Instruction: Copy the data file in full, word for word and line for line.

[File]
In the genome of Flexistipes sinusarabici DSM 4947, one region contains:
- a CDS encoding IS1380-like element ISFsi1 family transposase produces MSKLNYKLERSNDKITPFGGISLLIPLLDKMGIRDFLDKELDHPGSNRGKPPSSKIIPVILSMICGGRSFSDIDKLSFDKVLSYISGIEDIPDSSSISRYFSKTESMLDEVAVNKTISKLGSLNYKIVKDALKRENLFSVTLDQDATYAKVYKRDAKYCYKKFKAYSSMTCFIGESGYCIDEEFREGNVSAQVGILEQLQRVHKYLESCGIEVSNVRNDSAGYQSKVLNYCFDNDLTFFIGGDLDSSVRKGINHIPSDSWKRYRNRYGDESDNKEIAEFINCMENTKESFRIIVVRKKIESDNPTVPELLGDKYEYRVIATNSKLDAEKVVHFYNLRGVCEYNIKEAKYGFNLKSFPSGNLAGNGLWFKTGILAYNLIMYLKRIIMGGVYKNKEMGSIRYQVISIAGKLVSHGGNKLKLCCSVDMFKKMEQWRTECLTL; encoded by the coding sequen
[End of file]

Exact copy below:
In the genome of Flexistipes sinusarabici DSM 4947, one region contains:
- a CDS encoding IS1380-like element ISFsi1 family transposase produces MSKLNYKLERSNDKITPFGGISLLIPLLDKMGIRDFLDKELDHPGSNRGKPPSSKIIPVILSMICGGRSFSDIDKLSFDKVLSYISGIEDIPDSSSISRYFSKTESMLDEVAVNKTISKLGSLNYKIVKDALKRENLFSVTLDQDATYAKVYKRDAKYCYKKFKAYSSMTCFIGESGYCIDEEFREGNVSAQVGILEQLQRVHKYLESCGIEVSNVRNDSAGYQSKVLNYCFDNDLTFFIGGDLDSSVRKGINHIPSDSWKRYRNRYGDESDNKEIAEFINCMENTKESFRIIVVRKKIESDNPTVPELLGDKYEYRVIATNSKLDAEKVVHFYNLRGVCEYNIKEAKYGFNLKSFPSGNLAGNGLWFKTGILAYNLIMYLKRIIMGGVYKNKEMGSIRYQVISIAGKLVSHGGNKLKLCCSVDMFKKMEQWRTECLTL; encoded by the coding sequen